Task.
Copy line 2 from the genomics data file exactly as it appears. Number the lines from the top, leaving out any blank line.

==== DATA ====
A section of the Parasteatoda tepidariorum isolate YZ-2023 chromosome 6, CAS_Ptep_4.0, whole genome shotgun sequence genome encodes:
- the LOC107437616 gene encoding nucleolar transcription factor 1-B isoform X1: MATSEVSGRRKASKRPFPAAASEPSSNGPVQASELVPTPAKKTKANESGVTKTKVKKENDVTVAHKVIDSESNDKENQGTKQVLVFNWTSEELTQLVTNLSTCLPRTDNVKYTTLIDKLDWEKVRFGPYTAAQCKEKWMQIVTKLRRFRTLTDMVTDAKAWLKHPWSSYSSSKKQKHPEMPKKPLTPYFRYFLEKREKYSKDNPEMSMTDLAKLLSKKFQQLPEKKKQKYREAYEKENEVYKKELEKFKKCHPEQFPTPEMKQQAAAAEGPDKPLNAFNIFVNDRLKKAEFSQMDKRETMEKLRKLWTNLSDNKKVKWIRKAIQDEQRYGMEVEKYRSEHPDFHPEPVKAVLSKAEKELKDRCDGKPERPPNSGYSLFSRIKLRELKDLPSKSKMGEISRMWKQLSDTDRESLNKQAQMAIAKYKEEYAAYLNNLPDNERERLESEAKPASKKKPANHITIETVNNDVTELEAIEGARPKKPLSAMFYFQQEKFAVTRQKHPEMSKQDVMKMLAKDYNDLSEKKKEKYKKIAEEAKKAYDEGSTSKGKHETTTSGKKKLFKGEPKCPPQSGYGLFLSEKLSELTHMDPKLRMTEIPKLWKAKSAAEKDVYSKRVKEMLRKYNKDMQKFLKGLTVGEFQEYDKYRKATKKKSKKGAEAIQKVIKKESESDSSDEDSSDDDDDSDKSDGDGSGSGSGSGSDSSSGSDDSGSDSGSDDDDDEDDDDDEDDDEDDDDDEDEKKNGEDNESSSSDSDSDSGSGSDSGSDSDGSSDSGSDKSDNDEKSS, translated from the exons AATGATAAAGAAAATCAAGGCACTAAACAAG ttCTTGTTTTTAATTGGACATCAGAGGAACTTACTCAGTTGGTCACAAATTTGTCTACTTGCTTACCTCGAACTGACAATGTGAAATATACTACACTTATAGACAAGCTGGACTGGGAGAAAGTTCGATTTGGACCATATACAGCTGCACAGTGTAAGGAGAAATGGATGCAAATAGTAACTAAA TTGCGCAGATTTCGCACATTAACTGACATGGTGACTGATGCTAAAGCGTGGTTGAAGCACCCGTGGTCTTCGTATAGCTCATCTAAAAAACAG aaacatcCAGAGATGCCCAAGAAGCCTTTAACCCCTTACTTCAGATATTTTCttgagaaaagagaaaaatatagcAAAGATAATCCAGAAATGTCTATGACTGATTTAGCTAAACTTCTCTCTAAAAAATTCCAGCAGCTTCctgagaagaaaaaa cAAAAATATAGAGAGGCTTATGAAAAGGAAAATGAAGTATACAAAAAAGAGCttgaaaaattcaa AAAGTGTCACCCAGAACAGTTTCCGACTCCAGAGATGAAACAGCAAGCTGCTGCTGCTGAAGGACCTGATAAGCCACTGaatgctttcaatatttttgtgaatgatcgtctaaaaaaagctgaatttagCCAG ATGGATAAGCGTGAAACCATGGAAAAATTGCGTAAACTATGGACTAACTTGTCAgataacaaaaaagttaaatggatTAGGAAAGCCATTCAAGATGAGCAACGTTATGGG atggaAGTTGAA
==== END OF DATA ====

- the LOC107437616 gene encoding nucleolar transcription factor 1-B isoform X1: MATSEVSGRRKASKRPFPAAASEPSSNGPVQASELVPTPAKKTKANESGVTKTKVKKENDVTVAHKVIDSESNDKENQGTKQVLVFNWTSEELTQLVTNLSTCLPRTDNVKYTTLIDKLDWEKVRFGPYTAAQCKEKWMQIVTKLRRFRTLTDMVTDAKAWLKHPWSSYSSSKKQKHPEMPKKPLTPYFRYFLEKREKYSKDNPEMSMTDLAKLLSKKFQQLPEKKKQKYREAYEKENEVYKKELEKFKKCHPEQFPTPEMKQQAAAAEGPDKPLNAFNIFVNDRLKKAEFSQMDKRETMEKLRKLWTNLSDNKKVKWIRKAIQDEQRYGMEVEKYRSEHPDFHPEPVKAVLSKAEKELKDRCDGKPERPPNSGYSLFSRIKLRELKDLPSKSKMGEISRMWKQLSDTDRESLNKQAQMAIAKYKEEYAAYLNNLPDNERERLESEAKPASKKKPANHITIETVNNDVTELEAIEGARPKKPLSAMFYFQQEKFAVTRQKHPEMSKQDVMKMLAKDYNDLSEKKKEKYKKIAEEAKKAYDEGSTSKGKHETTTSGKKKLFKGEPKCPPQSGYGLFLSEKLSELTHMDPKLRMTEIPKLWKAKSAAEKDVYSKRVKEMLRKYNKDMQKFLKGLTVGEFQEYDKYRKATKKKSKKGAEAIQKVIKKESESDSSDEDSSDDDDDSDKSDGDGSGSGSGSGSDSSSGSDDSGSDSGSDDDDDEDDDDDEDDDEDDDDDEDEKKNGEDNESSSSDSDSDSGSGSDSGSDSDGSSDSGSDKSDNDEKSS, translated from the exons AATGATAAAGAAAATCAAGGCACTAAACAAG ttCTTGTTTTTAATTGGACATCAGAGGAACTTACTCAGTTGGTCACAAATTTGTCTACTTGCTTACCTCGAACTGACAATGTGAAATATACTACACTTATAGACAAGCTGGACTGGGAGAAAGTTCGATTTGGACCATATACAGCTGCACAGTGTAAGGAGAAATGGATGCAAATAGTAACTAAA TTGCGCAGATTTCGCACATTAACTGACATGGTGACTGATGCTAAAGCGTGGTTGAAGCACCCGTGGTCTTCGTATAGCTCATCTAAAAAACAG aaacatcCAGAGATGCCCAAGAAGCCTTTAACCCCTTACTTCAGATATTTTCttgagaaaagagaaaaatatagcAAAGATAATCCAGAAATGTCTATGACTGATTTAGCTAAACTTCTCTCTAAAAAATTCCAGCAGCTTCctgagaagaaaaaa cAAAAATATAGAGAGGCTTATGAAAAGGAAAATGAAGTATACAAAAAAGAGCttgaaaaattcaa AAAGTGTCACCCAGAACAGTTTCCGACTCCAGAGATGAAACAGCAAGCTGCTGCTGCTGAAGGACCTGATAAGCCACTGaatgctttcaatatttttgtgaatgatcgtctaaaaaaagctgaatttagCCAG ATGGATAAGCGTGAAACCATGGAAAAATTGCGTAAACTATGGACTAACTTGTCAgataacaaaaaagttaaatggatTAGGAAAGCCATTCAAGATGAGCAACGTTATGGG atggaAGTTGAA